“Nothing great is easy”
I remember the day I was invited to go to a swimming pool – not to muck about but to swim lengths – with a solo English Channel, multiple channel relay, hard-as-nails open water marathon swimmer. I swam 12 lengths. I was pretty damn chuffed with myself and left that pool thinking I had bossed the hell out of a swim. A few weeks later, the same swimmer took me for my first ‘proper’ sea swim – as in swimming out of my depth, away from the shore, past the groynes in Felixstowe, Suffolk. I swam for about 8 minutes and got sea sickness…..
Fast forward 4 years later and I’ll tell you all about the time I swam to France with the most incredible bunch of swimmers, one beautiful day in September, 2021.
I was lucky enough to be selected for an English Channel relay team representing a Charity called Swim Tayka. This amazing organisation provides free swimming lessons and environmental education about clean water stewardship to underprivileged children who live along the earth’s open waters; rivers, lakes and oceans. So, not only was I tasked with being fit enough to swim, in the English Channel, day or night and in, potentially, frisky conditions, I also needed to raise at least £1.5 k for the Charity. Well, as Captain Webb said (first chap to swim the English Channel in 1875), ‘Nothing great is easy’.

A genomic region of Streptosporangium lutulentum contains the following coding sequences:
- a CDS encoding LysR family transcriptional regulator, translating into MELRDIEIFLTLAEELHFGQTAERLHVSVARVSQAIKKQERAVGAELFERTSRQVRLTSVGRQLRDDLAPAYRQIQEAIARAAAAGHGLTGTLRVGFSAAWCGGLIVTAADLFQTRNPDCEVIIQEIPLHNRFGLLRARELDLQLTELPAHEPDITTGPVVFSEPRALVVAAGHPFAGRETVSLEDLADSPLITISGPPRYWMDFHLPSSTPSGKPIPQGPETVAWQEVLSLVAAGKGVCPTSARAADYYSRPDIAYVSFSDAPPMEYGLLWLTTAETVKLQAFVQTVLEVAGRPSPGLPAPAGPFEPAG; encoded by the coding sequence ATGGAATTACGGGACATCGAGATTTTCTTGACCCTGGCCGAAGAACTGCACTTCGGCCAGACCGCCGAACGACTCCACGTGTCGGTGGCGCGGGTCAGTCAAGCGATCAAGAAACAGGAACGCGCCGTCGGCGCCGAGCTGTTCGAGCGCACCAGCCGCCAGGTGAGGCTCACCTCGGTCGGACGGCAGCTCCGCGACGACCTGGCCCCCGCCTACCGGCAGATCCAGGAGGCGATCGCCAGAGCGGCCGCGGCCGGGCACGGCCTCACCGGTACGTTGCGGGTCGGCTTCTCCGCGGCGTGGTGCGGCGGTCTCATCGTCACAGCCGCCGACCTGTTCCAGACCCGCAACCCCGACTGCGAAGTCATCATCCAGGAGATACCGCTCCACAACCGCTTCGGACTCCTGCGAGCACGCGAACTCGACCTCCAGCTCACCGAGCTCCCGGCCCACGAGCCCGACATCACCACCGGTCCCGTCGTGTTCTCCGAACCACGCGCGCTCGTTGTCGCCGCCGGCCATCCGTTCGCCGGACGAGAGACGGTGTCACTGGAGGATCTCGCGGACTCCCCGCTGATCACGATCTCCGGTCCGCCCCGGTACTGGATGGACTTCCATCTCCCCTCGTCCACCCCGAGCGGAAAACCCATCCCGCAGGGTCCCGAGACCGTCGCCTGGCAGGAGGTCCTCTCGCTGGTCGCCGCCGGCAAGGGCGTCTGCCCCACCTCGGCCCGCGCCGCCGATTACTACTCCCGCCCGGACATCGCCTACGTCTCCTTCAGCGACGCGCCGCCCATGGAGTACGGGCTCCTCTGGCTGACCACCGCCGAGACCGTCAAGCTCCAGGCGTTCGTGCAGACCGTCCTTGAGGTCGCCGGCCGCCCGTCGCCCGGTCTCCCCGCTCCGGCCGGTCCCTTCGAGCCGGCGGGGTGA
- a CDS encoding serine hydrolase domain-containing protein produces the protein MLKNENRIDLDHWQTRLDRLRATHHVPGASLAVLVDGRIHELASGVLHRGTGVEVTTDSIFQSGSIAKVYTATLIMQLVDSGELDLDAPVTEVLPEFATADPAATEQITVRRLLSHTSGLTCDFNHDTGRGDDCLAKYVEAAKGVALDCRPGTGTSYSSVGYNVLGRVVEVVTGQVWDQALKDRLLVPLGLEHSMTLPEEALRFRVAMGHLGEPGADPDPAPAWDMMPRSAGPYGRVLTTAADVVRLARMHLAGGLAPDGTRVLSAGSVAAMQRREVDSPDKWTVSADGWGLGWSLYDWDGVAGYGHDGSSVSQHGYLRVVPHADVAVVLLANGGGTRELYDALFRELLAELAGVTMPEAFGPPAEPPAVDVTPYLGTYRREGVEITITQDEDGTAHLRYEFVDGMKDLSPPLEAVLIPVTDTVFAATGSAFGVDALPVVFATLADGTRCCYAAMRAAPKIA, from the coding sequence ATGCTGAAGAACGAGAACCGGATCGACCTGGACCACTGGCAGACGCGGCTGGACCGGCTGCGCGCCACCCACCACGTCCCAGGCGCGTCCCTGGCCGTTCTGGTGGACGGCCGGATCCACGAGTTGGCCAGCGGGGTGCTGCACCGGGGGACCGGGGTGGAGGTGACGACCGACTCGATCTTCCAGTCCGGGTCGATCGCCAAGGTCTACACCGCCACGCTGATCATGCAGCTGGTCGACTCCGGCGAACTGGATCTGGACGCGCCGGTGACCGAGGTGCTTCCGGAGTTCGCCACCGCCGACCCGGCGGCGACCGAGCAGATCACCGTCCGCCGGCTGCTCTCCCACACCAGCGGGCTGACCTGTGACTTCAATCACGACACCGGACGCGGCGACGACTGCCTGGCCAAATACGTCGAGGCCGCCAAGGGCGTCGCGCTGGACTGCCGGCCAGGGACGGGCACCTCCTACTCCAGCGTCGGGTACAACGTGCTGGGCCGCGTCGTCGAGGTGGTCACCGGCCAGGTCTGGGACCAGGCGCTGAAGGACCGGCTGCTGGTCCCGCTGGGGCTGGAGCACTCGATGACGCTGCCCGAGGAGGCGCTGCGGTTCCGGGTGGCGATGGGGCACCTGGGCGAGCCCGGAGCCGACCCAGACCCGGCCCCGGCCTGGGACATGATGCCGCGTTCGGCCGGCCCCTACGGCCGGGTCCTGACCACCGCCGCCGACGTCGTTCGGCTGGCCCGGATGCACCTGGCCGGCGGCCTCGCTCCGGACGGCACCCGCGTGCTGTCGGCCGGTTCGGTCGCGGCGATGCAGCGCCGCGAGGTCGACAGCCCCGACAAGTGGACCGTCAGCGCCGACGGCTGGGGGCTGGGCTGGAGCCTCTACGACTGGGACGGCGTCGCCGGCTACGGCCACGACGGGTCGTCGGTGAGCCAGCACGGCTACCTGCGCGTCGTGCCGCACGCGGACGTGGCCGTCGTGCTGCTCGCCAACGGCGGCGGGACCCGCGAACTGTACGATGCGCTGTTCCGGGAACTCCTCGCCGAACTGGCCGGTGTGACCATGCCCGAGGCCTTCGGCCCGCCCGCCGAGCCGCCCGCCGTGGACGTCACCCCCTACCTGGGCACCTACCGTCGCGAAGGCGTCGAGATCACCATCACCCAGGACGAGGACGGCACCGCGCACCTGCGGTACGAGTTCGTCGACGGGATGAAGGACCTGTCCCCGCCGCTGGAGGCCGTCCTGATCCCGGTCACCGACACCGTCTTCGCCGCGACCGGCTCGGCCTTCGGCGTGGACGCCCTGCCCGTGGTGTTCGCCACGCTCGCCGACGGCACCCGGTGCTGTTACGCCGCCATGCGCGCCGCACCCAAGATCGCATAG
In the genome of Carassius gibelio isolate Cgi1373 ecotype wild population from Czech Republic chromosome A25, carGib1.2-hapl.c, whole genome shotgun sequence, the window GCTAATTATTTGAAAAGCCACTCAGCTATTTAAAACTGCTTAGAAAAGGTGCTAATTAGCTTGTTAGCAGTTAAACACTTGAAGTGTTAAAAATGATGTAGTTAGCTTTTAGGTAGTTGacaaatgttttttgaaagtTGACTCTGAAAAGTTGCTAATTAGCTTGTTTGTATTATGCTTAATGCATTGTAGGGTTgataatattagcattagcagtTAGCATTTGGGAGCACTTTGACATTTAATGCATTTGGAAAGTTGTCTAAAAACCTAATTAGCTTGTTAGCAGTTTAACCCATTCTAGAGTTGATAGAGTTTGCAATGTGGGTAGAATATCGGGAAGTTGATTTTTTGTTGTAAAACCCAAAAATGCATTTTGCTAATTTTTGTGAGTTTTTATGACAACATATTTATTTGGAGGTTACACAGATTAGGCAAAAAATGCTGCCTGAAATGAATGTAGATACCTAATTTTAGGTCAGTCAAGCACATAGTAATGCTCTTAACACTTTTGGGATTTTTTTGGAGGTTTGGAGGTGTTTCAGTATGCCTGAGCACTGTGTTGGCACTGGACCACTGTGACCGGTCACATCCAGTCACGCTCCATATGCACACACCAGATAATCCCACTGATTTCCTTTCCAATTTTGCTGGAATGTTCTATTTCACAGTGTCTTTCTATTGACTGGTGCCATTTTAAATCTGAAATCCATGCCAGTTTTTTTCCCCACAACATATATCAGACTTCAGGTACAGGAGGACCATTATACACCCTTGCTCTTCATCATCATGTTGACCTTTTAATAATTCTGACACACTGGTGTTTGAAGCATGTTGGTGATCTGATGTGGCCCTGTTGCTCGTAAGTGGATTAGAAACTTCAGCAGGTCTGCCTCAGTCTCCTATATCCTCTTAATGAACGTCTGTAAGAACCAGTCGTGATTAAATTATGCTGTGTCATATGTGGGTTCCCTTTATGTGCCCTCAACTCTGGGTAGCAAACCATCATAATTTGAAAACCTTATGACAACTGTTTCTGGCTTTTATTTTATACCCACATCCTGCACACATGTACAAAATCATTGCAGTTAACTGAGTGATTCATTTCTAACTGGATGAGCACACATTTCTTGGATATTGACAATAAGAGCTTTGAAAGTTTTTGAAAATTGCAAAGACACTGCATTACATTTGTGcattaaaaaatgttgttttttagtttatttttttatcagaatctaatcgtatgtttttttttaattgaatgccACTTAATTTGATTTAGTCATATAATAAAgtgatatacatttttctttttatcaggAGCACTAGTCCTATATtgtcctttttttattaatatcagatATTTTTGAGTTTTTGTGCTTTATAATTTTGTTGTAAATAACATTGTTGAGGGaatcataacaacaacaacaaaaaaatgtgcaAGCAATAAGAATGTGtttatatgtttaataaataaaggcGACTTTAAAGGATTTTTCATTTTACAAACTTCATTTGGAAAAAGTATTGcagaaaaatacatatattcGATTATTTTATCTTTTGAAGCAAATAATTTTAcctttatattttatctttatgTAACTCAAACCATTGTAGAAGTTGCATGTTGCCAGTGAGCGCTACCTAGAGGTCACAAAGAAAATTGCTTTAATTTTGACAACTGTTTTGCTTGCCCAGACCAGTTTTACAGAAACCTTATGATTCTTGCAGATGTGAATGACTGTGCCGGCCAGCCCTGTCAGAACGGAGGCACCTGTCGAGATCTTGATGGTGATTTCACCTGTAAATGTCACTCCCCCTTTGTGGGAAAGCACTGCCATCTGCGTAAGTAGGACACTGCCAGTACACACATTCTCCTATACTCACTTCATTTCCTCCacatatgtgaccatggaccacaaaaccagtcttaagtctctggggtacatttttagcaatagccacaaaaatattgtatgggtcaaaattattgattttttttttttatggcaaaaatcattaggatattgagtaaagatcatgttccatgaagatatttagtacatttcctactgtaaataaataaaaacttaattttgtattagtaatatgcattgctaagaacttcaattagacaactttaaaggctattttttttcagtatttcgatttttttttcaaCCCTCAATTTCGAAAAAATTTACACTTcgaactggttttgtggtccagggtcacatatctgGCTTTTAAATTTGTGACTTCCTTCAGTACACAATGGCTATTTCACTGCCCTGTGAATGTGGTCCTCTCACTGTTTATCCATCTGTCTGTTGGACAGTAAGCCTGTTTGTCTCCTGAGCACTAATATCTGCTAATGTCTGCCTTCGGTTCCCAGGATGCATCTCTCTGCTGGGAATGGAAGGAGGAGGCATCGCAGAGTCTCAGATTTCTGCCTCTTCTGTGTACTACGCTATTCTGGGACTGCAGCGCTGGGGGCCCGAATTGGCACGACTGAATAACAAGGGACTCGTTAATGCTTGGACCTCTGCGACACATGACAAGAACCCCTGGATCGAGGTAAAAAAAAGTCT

How does one go about preparing for such an event? What are the key challenges to be considered and prepared for?
A channel relay works by a team of swimmers (5 in our case), taking turns to swim for an hour at a time on the same order of rotation throughout the swim. Starting on the shore in England and swimming until French shores are reached. Sounds simple doesn’t it. In essence it is. However, folk often have concerns. Many of which I have heard being discussed in training sessions in my own beloved Felixstowe and in Dover with the wonderful organisation which is Dover Channel Training. Here are a few of the most common topics that I came across and concerns I had myself. In no particular order;